Freesias are South African bulbs which produce distinctively scented flowers. They grow outdoors in USDA Zones seven through 11, and they can also be forced indoors in cooler climates, or during the winter, when people may want a bit of color in their homes. Freesias are also very popular with florists, since they do well as potted plants and they have a long life once cut, making them suitable for flower arrangements.

Most people who have seen freesias don't forget it, because these flowers have an intense scent which is sometimes likened to citrus. Freesias generally produce a very sweet, rich scent, although it can become more peppery in certain soil types, and the smell can be very pervasive. Even a small planting of freesias in a garden can generate quite a cloud of scent, which can be very enjoyable.

Like other bulbs, freesias go dormant during the winter, putting up spiky green foliage in the early to mid-spring, depending on where they are being grown. Eventually, long stalks will emerge, with buds developing in a row along the stalk. The stalks tend to develop a bowed shape as the flowers develop. Freesias bloom in late spring to summer, again depending on where they are being cultivated, and the flowers have a fluted shape.

There are around 20 species in the genus Freesia, many of which are commercially cultivated. Freesias can be yellow, white, orange, blue, and violet, with some coming in a bicolored striped pattern. Many specialty cultivars have been bred to produce distinctive colors and an especially strong odor.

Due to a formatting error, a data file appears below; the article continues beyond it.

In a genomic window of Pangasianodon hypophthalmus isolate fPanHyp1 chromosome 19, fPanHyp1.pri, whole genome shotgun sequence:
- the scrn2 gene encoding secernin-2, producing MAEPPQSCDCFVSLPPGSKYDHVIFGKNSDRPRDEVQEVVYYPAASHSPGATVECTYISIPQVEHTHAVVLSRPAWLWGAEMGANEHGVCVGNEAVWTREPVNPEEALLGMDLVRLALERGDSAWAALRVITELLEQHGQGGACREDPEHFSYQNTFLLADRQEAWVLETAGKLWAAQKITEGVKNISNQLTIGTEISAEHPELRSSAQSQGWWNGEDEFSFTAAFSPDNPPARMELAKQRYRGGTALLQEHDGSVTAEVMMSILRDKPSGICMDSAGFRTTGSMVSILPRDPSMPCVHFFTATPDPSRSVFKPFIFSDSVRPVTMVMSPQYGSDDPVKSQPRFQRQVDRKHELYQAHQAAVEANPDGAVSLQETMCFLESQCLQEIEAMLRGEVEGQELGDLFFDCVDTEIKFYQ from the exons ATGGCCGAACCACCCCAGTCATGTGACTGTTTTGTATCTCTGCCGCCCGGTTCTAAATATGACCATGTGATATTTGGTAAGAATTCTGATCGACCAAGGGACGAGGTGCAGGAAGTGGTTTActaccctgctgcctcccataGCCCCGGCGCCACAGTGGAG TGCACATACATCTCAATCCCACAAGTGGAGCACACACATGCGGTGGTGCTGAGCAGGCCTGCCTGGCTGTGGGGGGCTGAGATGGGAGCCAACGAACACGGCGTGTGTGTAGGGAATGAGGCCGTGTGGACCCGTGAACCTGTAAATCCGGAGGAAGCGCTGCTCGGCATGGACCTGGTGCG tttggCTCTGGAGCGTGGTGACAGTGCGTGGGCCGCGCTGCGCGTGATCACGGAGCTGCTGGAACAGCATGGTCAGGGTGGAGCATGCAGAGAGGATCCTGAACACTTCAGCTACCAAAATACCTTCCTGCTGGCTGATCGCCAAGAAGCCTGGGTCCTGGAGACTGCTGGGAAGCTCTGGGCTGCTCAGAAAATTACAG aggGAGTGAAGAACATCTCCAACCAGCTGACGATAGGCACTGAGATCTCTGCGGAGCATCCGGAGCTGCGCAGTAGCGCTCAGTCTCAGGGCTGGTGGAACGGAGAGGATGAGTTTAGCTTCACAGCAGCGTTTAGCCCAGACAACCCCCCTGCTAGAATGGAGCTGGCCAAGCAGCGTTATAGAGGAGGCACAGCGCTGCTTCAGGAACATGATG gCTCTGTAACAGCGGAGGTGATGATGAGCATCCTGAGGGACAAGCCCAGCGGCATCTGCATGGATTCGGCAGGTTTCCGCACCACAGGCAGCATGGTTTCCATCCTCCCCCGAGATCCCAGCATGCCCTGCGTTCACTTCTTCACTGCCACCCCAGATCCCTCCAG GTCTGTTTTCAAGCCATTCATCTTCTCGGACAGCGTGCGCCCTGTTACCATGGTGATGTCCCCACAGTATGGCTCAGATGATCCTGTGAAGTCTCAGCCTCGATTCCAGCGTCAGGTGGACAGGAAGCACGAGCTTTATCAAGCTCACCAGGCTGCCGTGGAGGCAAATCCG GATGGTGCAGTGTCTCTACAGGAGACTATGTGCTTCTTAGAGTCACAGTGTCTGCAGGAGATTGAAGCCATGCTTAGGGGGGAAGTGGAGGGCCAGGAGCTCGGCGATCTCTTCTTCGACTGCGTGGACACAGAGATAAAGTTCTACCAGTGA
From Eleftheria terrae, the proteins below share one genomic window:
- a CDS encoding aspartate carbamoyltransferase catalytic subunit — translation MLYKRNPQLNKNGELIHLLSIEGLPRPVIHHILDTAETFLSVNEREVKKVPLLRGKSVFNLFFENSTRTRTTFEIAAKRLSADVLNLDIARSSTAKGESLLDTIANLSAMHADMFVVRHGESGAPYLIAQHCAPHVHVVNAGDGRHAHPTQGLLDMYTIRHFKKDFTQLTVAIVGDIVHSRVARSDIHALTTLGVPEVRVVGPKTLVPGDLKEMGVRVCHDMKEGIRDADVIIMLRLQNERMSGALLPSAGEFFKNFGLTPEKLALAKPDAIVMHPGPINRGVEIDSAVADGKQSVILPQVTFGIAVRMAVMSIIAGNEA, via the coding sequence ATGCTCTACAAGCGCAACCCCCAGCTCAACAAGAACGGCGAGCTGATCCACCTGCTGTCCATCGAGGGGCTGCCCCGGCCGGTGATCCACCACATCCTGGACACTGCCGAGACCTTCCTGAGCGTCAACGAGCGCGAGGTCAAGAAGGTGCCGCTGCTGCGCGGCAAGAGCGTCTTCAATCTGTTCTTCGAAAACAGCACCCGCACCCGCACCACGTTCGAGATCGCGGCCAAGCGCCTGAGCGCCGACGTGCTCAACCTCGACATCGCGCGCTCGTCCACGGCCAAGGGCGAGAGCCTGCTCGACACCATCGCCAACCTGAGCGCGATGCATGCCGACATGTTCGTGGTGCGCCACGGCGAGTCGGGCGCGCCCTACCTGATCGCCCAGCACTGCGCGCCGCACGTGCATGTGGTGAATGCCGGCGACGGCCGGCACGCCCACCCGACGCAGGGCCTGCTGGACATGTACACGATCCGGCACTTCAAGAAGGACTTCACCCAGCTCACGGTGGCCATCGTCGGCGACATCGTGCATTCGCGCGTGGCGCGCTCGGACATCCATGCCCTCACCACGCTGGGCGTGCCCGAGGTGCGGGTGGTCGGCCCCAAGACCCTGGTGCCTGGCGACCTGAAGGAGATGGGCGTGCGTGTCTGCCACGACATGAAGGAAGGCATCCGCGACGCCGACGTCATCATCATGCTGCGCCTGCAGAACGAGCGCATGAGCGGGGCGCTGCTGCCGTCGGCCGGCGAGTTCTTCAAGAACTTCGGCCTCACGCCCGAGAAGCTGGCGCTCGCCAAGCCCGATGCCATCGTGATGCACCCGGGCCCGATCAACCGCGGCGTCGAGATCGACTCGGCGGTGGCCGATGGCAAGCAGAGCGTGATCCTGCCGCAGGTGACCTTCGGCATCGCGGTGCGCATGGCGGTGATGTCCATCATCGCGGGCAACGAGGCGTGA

Freesias are very easy to grow, like other bulbs, making them a popular addition to the garden. They can be planted in a large, fragrant mass, or used in smaller clumps as accent flowers to add color and scent to the garden. Freesias contrast well with background shrubbery, and they tend to have a relatively low profile, which makes them well suited to the the edges of pathways and flower beds. Make sure to plant freesias in a well drained spot, and separate the bulbs every few years to encourage them to spread.

WiseGeek is dedicated to providing accurate and trustworthy information. We carefully select reputable sources and employ a rigorous fact-checking process to maintain the highest standards. To learn more about our commitment to accuracy, read our editorial process.
Mary McMahon
By Mary McMahon

Ever since she began contributing to the site several years ago, Mary has embraced the exciting challenge of being a WiseGeek researcher and writer. Mary has a liberal arts degree from Goddard College and spends her free time reading, cooking, and exploring the great outdoors.

Discussion Comments
Mary McMahon
Mary McMahon

Ever since she began contributing to the site several years ago, Mary has embraced the exciting challenge of being a...

Learn more
WiseGeek, in your inbox

Our latest articles, guides, and more, delivered daily.

WiseGeek, in your inbox

Our latest articles, guides, and more, delivered daily.